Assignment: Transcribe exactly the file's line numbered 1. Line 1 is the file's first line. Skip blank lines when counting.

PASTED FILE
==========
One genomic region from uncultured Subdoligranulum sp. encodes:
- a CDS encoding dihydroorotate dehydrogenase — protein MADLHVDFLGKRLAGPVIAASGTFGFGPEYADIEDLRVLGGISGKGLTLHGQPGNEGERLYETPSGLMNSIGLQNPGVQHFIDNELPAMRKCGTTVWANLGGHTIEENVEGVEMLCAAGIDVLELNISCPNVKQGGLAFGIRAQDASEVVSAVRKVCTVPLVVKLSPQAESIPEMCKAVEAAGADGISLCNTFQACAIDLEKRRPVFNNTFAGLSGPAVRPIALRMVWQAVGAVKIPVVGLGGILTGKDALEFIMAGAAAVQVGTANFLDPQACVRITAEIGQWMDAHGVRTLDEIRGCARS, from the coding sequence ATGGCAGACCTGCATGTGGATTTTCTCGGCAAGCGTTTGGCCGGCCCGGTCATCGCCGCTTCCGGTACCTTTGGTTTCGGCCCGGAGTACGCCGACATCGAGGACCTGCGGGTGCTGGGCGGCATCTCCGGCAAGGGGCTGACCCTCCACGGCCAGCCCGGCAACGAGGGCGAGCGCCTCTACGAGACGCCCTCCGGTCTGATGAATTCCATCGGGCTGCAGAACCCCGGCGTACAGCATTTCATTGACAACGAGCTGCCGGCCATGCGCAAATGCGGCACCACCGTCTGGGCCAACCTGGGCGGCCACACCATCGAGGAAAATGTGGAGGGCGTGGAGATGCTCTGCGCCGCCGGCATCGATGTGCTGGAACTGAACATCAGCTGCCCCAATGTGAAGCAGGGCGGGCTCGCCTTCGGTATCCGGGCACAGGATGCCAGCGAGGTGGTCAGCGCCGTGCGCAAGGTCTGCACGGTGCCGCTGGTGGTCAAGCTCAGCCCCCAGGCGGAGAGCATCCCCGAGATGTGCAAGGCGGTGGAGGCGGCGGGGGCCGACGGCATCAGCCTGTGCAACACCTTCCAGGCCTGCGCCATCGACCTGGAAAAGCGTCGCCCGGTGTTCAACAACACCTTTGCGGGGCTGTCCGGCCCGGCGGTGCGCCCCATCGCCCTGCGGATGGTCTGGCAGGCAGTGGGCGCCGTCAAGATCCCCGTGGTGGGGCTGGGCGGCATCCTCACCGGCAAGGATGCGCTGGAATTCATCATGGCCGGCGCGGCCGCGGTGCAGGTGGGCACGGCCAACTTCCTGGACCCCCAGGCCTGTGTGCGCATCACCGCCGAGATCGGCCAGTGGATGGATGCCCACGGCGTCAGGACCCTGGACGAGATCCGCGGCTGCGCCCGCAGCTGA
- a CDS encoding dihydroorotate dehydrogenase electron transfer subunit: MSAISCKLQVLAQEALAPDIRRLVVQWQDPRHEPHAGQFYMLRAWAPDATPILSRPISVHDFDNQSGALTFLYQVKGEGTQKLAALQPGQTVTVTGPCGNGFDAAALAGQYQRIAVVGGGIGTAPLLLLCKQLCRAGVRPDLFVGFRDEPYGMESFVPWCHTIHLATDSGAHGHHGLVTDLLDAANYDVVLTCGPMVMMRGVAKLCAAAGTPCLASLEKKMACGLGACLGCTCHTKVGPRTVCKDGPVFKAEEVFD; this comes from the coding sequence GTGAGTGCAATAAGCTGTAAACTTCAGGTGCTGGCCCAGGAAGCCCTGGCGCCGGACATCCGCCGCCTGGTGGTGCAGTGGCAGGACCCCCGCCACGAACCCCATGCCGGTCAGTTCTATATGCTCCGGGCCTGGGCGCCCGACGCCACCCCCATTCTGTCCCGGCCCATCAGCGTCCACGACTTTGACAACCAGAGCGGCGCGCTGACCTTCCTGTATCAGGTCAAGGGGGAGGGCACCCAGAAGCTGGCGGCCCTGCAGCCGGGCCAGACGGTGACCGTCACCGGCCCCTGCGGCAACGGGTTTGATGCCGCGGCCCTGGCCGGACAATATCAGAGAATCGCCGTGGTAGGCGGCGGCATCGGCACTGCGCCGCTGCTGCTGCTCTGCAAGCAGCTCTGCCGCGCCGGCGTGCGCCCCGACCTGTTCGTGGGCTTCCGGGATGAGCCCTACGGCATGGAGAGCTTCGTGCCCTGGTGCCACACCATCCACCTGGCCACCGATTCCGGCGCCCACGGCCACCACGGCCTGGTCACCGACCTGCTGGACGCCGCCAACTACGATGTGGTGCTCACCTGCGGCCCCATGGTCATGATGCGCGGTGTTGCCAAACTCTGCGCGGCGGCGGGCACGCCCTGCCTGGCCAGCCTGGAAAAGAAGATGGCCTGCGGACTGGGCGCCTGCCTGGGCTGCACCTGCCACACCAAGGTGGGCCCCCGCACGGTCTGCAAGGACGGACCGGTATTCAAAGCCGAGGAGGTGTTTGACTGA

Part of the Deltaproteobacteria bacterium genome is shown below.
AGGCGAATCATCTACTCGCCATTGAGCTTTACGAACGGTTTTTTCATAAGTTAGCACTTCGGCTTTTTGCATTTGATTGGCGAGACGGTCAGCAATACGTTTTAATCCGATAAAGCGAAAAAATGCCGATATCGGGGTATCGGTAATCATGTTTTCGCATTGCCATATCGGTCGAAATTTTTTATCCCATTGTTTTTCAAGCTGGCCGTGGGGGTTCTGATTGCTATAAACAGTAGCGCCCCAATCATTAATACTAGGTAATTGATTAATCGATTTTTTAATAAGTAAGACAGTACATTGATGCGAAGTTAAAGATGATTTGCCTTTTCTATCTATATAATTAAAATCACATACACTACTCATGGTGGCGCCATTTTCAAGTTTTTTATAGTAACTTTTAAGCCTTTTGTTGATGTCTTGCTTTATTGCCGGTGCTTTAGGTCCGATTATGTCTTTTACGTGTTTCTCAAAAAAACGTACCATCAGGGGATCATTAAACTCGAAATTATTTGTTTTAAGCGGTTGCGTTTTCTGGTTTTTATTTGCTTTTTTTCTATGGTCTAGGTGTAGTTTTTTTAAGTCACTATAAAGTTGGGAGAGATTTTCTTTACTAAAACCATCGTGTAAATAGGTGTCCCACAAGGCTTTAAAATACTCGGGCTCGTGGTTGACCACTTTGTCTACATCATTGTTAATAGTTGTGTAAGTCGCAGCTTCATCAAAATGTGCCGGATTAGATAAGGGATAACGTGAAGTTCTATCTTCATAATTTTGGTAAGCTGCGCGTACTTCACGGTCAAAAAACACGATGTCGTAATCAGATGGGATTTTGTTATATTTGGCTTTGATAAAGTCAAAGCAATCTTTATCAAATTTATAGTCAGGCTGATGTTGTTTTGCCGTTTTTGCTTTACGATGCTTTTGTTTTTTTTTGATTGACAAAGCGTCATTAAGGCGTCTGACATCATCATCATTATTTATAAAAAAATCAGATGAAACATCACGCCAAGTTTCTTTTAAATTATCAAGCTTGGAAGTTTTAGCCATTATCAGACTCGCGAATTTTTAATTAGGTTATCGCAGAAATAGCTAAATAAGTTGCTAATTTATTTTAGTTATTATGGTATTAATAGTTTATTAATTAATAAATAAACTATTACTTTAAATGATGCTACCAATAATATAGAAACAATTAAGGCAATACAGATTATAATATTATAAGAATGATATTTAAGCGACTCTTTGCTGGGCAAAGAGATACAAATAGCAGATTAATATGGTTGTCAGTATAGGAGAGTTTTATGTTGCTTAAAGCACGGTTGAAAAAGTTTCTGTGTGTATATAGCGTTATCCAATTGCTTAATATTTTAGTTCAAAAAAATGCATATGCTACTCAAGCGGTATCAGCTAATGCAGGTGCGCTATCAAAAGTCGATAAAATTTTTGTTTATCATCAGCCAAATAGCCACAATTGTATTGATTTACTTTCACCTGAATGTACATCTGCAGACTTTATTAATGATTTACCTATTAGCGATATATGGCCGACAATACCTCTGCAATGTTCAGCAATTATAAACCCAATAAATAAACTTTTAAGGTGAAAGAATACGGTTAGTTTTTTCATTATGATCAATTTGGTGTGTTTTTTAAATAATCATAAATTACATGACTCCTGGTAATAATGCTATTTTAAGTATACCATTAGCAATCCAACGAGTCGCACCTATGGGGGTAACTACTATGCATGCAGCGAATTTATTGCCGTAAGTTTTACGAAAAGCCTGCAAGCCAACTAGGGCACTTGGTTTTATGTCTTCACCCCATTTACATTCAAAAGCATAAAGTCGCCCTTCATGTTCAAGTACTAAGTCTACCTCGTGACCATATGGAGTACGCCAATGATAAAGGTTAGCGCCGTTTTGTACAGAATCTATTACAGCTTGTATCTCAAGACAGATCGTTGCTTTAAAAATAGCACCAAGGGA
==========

One genomic region from uncultured Subdoligranulum sp. encodes: